Route 66 in Flagstaff, AZ, where the highways meet.

Route 66, America’s “mother road,” was built in large part by the federal government. This includes funding going back to the Federal Aid Road Act of 1916 and the Federal Aid Highway Act of 1921. In the 1930s, Democratic President Franklin D. Roosevelt put thousands of unemployed young men to work completing Route 66. Likewise, America’s Interstate Highway System was constructed pursuant to the 1956 National Interstate and Defense Highways Act envisioned and signed by Republican President Dwight D. Eisenhower. All of this federal highway construction has brought about tremendous benefits for Americans, from commercial to recreational, and it could not have been done without politicians from all sides participating in Good Government for patriotic reasons.

Good government vs. bad government

 

10521626333_18e2468ec7_zPresident Bill Clinton once proclaimed, “the era of big government is over.” That did not turn out to be entirely true, but what we all should want is good government. The Winter Olympics in Sochi, Russia are a good example of bad government. A personal anecdote from here at home provides an example of good government.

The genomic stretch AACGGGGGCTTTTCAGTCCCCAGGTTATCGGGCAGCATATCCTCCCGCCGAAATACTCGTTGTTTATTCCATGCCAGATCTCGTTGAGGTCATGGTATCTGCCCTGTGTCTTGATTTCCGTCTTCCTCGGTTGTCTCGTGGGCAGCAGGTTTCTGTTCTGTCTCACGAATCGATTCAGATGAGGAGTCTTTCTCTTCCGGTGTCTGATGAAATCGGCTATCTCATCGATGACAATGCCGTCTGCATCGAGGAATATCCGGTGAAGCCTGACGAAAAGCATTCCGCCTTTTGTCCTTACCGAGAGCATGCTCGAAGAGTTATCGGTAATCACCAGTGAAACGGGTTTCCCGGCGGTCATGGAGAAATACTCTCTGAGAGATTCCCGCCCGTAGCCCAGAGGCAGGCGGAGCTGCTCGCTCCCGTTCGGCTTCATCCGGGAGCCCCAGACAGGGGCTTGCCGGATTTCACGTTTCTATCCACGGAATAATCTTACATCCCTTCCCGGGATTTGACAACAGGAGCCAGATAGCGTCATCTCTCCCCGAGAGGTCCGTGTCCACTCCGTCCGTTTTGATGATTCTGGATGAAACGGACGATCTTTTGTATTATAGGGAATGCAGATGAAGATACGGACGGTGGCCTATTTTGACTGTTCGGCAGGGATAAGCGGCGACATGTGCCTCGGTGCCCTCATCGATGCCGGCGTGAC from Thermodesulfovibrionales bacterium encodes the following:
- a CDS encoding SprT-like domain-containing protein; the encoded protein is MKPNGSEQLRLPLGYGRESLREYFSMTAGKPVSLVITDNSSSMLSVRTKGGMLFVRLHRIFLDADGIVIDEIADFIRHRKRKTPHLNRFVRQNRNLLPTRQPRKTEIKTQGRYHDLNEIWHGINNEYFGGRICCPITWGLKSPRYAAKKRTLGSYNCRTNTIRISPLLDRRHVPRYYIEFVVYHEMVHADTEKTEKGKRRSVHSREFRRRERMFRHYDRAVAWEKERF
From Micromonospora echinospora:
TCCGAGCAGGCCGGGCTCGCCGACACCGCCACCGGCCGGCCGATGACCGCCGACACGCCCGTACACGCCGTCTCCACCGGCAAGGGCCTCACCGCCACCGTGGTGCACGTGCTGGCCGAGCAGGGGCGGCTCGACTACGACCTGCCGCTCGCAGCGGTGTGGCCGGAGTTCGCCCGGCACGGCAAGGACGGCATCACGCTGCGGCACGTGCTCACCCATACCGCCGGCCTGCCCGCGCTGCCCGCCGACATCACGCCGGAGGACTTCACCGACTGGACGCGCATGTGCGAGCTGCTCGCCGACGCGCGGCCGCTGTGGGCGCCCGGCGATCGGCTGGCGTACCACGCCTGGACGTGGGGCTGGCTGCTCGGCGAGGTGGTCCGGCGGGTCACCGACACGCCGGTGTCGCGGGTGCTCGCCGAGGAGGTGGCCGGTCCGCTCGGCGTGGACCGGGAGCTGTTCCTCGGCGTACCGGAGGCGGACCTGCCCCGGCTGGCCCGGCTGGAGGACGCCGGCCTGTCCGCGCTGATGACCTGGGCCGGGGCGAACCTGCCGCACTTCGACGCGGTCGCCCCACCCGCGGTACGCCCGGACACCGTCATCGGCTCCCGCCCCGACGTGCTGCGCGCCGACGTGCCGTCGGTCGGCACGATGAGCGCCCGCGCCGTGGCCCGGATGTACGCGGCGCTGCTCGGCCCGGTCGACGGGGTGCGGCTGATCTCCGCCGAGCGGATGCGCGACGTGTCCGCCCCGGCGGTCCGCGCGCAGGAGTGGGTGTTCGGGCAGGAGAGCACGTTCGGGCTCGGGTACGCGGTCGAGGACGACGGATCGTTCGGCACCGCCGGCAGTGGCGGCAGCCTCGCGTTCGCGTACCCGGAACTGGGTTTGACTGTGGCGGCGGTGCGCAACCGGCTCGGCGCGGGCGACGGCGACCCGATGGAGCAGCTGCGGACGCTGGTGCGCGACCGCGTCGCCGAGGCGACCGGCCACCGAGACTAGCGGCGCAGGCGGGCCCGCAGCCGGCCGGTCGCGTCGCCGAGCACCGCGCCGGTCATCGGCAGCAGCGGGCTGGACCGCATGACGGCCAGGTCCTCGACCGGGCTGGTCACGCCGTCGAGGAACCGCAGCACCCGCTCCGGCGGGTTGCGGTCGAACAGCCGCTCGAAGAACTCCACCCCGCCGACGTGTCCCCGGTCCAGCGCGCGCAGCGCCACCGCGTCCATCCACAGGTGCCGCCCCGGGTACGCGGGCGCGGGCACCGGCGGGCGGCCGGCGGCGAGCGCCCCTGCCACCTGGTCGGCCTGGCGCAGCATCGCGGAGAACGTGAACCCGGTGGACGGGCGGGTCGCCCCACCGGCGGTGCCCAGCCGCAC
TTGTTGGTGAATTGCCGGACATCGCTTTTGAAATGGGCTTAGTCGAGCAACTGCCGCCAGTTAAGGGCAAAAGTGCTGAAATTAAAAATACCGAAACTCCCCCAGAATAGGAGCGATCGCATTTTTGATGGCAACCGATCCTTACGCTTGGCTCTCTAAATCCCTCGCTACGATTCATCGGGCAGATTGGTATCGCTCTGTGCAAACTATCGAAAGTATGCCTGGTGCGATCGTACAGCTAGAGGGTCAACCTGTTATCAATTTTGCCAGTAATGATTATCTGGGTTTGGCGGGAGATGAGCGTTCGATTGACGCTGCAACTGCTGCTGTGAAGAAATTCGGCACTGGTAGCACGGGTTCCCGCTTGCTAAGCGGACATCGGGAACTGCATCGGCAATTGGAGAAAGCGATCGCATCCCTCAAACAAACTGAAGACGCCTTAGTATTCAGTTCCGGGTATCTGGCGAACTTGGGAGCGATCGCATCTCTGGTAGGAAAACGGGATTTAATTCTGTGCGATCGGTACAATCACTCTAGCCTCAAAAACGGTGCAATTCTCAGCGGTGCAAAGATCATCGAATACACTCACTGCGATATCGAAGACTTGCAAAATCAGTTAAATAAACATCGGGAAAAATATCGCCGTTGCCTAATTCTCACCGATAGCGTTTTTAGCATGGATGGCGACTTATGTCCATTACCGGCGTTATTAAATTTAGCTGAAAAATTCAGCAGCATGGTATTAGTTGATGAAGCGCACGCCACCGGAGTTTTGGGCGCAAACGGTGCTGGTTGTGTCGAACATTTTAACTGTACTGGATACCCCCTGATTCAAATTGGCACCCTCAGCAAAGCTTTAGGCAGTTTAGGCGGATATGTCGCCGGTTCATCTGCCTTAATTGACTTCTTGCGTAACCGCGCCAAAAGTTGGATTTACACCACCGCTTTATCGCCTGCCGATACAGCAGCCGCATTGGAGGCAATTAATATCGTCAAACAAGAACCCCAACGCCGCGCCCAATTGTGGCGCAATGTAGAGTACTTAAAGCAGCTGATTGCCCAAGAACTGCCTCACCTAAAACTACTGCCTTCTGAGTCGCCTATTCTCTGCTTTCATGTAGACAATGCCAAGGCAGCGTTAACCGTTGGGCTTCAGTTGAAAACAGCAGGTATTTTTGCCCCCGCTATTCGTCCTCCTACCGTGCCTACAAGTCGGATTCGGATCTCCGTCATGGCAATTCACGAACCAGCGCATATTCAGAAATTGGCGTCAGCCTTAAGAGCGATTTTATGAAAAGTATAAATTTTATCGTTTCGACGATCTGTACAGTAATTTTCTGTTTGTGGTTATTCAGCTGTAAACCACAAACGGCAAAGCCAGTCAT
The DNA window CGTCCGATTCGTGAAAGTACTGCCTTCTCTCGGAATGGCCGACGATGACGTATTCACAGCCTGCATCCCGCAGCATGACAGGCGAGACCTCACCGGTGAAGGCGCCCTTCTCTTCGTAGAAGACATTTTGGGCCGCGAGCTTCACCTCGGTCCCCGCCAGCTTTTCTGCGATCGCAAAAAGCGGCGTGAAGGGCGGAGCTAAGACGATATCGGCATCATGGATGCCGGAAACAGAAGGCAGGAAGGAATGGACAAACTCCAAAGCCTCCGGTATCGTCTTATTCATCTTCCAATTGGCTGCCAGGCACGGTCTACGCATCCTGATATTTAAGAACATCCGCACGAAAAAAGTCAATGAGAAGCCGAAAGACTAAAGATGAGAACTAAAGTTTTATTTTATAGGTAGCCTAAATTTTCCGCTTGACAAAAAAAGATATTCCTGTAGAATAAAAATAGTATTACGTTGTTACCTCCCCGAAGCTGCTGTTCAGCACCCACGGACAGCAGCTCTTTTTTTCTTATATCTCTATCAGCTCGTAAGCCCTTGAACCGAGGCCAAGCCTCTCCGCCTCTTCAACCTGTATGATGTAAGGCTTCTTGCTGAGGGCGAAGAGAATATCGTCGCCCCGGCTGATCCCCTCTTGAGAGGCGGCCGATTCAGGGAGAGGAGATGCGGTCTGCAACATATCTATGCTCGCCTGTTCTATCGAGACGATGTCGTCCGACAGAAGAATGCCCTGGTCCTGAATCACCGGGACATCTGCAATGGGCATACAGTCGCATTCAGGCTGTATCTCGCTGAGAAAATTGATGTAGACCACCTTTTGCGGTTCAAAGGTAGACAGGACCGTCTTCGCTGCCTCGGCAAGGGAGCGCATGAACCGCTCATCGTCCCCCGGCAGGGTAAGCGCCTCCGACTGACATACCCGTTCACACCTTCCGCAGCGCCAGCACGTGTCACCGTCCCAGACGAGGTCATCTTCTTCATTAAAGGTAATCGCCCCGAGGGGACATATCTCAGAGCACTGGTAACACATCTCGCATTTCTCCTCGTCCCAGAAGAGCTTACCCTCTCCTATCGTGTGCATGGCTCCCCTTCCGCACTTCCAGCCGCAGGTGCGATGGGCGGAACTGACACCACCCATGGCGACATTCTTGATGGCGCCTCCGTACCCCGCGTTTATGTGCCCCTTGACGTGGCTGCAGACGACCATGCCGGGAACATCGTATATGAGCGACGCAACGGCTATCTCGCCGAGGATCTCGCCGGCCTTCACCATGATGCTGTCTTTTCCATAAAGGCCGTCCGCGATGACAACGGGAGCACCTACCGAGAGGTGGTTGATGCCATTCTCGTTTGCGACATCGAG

San Francisco’s business of government

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A road trip from Southern California to San Francisco blows up the conservative myth that “government is bad for business” from Mile 1. First, you’ll likely drive up Interstate 5. That’s one of the highways largely built with taxpayer funds as part of the Interstate Highway System. I-5 runs through California’s Central Valley, where a big portion of America’s fruits and vegetables are grown, and it’s not unusual to see agricultural trucks making up 50 percent or more of the road traffic. Those truckers, growers, store owners and consumers throughout the U.S. depend on I-5 and other federal and state highways to move commerce to market efficiently.